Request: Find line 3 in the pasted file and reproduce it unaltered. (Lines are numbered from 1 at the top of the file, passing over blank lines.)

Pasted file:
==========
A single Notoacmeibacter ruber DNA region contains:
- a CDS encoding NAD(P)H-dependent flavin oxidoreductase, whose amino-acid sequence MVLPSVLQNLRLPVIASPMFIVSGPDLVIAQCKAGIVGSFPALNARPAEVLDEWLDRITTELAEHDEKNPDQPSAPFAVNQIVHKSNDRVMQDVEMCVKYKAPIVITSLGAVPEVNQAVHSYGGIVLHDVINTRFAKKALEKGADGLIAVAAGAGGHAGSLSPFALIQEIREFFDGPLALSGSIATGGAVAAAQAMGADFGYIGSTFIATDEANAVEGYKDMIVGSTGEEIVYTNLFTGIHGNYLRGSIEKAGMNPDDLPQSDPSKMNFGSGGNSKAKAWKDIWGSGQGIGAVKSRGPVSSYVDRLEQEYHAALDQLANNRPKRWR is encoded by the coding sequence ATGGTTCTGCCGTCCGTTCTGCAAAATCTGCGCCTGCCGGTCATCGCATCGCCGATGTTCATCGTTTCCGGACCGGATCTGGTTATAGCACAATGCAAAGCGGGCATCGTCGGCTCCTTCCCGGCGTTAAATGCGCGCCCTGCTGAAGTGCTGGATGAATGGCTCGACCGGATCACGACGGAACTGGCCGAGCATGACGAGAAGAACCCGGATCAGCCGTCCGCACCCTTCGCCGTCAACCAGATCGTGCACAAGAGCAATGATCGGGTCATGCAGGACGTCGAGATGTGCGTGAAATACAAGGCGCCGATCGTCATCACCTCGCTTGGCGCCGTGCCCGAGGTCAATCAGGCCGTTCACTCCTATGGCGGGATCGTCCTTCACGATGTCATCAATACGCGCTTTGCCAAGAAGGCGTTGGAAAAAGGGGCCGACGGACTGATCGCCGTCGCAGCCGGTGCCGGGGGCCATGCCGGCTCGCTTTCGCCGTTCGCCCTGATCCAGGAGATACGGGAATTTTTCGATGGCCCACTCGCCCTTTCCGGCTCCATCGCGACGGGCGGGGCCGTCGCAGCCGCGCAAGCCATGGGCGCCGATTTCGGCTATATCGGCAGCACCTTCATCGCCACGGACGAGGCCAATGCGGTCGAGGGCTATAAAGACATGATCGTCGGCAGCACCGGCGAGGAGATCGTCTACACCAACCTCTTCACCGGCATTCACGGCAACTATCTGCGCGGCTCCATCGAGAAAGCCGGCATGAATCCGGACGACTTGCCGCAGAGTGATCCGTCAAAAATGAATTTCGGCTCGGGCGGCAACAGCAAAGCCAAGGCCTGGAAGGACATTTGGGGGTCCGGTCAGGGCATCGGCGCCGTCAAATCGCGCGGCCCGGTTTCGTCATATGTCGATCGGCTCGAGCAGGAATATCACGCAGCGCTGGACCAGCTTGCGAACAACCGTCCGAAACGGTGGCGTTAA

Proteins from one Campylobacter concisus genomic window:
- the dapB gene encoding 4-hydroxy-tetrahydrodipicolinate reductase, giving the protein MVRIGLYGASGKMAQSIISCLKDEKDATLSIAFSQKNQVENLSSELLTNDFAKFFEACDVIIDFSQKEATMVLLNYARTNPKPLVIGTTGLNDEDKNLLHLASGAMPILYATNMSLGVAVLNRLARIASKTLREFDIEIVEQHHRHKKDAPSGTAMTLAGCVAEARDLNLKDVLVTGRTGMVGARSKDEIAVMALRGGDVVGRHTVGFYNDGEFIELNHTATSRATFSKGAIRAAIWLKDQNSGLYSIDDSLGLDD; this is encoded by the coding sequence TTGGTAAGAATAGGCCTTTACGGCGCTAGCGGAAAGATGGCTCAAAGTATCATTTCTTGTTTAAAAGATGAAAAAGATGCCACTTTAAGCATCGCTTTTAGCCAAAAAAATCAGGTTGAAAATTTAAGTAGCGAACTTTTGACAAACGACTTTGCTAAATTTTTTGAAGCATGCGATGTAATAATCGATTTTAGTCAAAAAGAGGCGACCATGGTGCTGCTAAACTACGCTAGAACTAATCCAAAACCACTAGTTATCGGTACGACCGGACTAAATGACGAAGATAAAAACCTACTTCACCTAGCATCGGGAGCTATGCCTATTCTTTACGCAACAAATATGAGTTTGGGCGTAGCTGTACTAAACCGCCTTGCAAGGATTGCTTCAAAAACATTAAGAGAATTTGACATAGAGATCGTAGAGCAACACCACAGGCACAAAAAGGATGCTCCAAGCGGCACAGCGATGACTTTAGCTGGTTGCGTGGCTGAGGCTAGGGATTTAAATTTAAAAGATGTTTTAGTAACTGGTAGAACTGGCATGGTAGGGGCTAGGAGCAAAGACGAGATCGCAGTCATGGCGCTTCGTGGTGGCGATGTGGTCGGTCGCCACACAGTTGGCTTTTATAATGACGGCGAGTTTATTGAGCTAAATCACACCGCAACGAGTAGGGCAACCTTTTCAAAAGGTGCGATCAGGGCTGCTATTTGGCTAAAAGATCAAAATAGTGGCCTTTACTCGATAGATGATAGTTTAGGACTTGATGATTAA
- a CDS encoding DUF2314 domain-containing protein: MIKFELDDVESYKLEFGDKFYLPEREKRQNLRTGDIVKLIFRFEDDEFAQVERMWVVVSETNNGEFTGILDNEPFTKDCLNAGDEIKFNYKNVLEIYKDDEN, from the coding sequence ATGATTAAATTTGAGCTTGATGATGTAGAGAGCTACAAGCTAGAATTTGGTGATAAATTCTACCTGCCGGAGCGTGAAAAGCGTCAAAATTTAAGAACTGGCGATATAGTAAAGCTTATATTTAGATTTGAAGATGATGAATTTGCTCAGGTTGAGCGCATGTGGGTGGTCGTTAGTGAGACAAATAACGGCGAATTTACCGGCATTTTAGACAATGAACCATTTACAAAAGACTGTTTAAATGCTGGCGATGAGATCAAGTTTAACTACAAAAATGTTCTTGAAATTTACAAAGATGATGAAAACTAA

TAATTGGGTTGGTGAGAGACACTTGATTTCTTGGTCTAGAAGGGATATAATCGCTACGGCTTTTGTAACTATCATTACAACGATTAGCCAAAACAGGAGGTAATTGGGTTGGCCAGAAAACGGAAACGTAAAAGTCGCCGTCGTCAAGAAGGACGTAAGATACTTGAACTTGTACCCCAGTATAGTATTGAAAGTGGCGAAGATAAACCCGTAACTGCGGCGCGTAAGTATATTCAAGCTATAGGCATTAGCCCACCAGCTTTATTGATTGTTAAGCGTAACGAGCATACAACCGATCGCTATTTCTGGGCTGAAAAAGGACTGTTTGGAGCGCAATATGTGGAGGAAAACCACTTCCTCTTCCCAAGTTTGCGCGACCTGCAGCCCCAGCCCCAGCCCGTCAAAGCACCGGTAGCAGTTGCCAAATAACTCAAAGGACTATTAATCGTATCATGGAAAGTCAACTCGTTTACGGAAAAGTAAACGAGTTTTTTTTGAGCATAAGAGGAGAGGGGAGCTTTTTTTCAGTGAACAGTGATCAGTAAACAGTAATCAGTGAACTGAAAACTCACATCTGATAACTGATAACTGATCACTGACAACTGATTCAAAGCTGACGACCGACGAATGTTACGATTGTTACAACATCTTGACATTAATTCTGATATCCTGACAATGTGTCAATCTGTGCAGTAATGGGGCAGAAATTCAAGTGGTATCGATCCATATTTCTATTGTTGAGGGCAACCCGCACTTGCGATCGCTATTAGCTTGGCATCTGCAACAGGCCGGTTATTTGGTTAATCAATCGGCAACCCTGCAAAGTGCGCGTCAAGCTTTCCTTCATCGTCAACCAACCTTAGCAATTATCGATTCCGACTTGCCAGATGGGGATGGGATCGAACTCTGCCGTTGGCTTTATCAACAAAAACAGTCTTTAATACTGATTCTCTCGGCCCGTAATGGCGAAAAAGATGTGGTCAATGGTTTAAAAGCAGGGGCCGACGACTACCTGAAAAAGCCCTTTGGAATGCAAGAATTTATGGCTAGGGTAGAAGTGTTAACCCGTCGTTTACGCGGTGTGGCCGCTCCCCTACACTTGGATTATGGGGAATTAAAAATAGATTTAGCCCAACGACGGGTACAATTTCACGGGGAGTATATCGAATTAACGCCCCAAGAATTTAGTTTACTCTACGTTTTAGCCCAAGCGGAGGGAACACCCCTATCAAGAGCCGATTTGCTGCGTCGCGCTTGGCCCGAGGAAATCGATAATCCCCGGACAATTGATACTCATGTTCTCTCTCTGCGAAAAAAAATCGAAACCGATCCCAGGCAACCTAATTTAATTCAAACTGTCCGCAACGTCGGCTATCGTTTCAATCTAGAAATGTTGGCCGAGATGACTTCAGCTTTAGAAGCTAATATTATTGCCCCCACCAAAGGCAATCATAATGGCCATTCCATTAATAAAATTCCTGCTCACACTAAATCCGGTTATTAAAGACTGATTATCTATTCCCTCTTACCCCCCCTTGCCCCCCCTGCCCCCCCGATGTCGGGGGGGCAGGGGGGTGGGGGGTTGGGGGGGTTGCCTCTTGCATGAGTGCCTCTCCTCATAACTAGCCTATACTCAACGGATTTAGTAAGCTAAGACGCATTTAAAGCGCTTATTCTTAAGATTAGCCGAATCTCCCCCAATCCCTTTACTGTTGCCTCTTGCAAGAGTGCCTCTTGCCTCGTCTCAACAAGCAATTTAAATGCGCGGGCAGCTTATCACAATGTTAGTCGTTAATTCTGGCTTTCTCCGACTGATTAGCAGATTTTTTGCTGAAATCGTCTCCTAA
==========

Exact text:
Proteins from one Campylobacter concisus genomic window: